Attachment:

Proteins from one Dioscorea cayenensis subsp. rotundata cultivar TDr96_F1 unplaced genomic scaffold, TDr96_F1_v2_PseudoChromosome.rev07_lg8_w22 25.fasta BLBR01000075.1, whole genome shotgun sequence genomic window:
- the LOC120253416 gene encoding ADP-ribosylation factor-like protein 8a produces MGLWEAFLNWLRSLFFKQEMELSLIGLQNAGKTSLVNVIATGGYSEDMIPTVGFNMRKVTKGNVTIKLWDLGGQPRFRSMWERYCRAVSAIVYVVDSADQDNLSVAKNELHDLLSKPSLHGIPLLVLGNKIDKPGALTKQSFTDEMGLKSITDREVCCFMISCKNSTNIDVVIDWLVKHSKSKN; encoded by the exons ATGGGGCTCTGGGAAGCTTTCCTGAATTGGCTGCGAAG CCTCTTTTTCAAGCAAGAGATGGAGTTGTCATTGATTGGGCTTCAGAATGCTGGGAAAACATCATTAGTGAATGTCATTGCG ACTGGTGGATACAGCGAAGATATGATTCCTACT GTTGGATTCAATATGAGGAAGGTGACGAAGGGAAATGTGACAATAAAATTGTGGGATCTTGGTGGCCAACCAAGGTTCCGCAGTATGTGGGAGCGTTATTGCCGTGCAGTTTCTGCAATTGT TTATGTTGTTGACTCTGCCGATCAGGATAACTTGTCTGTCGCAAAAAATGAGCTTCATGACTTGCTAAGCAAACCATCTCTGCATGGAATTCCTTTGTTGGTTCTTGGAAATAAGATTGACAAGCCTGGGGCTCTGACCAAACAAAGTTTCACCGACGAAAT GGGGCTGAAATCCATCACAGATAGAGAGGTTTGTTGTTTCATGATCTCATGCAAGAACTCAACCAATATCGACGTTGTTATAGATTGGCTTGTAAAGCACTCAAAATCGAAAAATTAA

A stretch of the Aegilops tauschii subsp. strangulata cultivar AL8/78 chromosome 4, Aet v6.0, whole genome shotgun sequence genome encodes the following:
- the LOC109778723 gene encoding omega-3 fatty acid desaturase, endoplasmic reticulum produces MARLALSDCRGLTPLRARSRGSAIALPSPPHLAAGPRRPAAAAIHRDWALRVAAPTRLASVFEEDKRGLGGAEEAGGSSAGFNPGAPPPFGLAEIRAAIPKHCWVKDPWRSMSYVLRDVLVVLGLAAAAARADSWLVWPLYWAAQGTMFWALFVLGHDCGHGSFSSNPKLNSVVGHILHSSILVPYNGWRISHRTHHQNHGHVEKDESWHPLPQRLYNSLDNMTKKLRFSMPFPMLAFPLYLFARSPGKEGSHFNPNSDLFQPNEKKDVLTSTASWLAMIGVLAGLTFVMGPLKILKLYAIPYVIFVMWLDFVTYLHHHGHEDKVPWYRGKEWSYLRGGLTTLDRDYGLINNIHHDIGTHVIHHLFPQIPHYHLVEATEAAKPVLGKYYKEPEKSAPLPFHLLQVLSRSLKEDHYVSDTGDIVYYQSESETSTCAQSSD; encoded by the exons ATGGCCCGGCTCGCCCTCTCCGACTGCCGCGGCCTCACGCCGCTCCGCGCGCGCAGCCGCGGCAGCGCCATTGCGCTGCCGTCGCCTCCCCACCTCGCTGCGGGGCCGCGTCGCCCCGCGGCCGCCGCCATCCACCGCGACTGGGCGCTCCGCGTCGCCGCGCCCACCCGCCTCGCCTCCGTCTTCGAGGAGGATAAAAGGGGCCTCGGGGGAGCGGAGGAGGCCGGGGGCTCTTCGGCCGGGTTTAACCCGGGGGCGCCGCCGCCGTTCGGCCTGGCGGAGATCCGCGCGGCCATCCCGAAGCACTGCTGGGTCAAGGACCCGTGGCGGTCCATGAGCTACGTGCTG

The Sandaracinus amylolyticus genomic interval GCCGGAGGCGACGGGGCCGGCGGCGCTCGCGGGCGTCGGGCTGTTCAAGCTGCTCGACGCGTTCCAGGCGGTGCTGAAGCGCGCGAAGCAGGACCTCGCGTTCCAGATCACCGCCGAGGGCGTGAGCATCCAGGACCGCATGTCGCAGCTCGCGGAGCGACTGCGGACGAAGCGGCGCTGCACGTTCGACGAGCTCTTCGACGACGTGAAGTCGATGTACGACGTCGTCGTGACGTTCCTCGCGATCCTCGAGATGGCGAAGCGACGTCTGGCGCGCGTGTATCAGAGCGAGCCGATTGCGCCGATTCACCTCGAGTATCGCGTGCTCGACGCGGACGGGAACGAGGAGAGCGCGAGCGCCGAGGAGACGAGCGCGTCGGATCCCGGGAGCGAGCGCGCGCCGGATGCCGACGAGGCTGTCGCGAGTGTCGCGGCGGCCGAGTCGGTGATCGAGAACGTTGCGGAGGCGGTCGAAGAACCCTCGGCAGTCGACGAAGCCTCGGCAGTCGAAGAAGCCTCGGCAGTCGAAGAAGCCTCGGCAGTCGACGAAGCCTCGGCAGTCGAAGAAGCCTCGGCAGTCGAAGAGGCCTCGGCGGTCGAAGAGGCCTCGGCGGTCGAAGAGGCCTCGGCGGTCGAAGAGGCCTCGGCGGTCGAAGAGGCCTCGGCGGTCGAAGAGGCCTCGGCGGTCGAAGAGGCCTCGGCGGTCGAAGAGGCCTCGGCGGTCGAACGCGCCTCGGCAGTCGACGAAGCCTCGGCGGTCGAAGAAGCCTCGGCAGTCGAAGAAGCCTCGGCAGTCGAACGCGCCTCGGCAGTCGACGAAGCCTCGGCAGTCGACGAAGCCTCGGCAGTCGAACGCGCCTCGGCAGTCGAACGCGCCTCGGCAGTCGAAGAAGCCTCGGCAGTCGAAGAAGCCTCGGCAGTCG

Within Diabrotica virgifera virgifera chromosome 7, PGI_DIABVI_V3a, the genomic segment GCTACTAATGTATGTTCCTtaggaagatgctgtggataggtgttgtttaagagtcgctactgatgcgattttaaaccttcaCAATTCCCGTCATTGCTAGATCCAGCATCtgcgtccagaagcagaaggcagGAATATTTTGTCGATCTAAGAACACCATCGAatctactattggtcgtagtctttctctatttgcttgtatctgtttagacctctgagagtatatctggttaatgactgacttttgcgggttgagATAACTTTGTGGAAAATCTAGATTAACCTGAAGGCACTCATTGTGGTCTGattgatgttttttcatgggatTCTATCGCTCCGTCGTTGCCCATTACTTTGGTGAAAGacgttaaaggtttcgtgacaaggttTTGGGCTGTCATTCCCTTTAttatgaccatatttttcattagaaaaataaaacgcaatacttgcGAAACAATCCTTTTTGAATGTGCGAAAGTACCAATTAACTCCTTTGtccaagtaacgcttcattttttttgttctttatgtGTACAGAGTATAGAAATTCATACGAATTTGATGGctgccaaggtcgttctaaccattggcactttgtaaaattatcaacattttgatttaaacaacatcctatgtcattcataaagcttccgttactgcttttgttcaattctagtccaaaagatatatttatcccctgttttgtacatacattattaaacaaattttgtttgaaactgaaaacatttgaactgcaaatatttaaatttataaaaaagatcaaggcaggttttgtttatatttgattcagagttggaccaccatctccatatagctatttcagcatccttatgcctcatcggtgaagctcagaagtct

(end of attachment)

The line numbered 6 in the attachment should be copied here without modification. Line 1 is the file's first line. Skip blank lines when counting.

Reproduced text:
Within Diabrotica virgifera virgifera chromosome 7, PGI_DIABVI_V3a, the genomic segment GCTACTAATGTATGTTCCTtaggaagatgctgtggataggtgttgtttaagagtcgctactgatgcgattttaaaccttcaCAATTCCCGTCATTGCTAGATCCAGCATCtgcgtccagaagcagaaggcagGAATATTTTGTCGATCTAAGAACACCATCGAatctactattggtcgtagtctttctctatttgcttgtatctgtttagacctctgagagtatatctggttaatgactgacttttgcgggttgagATAACTTTGTGGAAAATCTAGATTAACCTGAAGGCACTCATTGTGGTCTGattgatgttttttcatgggatTCTATCGCTCCGTCGTTGCCCATTACTTTGGTGAAAGacgttaaaggtttcgtgacaaggttTTGGGCTGTCATTCCCTTTAttatgaccatatttttcattagaaaaataaaacgcaatacttgcGAAACAATCCTTTTTGAATGTGCGAAAGTACCAATTAACTCCTTTGtccaagtaacgcttcattttttttgttctttatgtGTACAGAGTATAGAAATTCATACGAATTTGATGGctgccaaggtcgttctaaccattggcactttgtaaaattatcaacattttgatttaaacaacatcctatgtcattcataaagcttccgttactgcttttgttcaattctagtccaaaagatatatttatcccctgttttgtacatacattattaaacaaattttgtttgaaactgaaaacatttgaactgcaaatatttaaatttataaaaaagatcaaggcaggttttgtttatatttgattcagagttggaccaccatctccatatagctatttcagcatccttatgcctcatcggtgaagctcagaagtct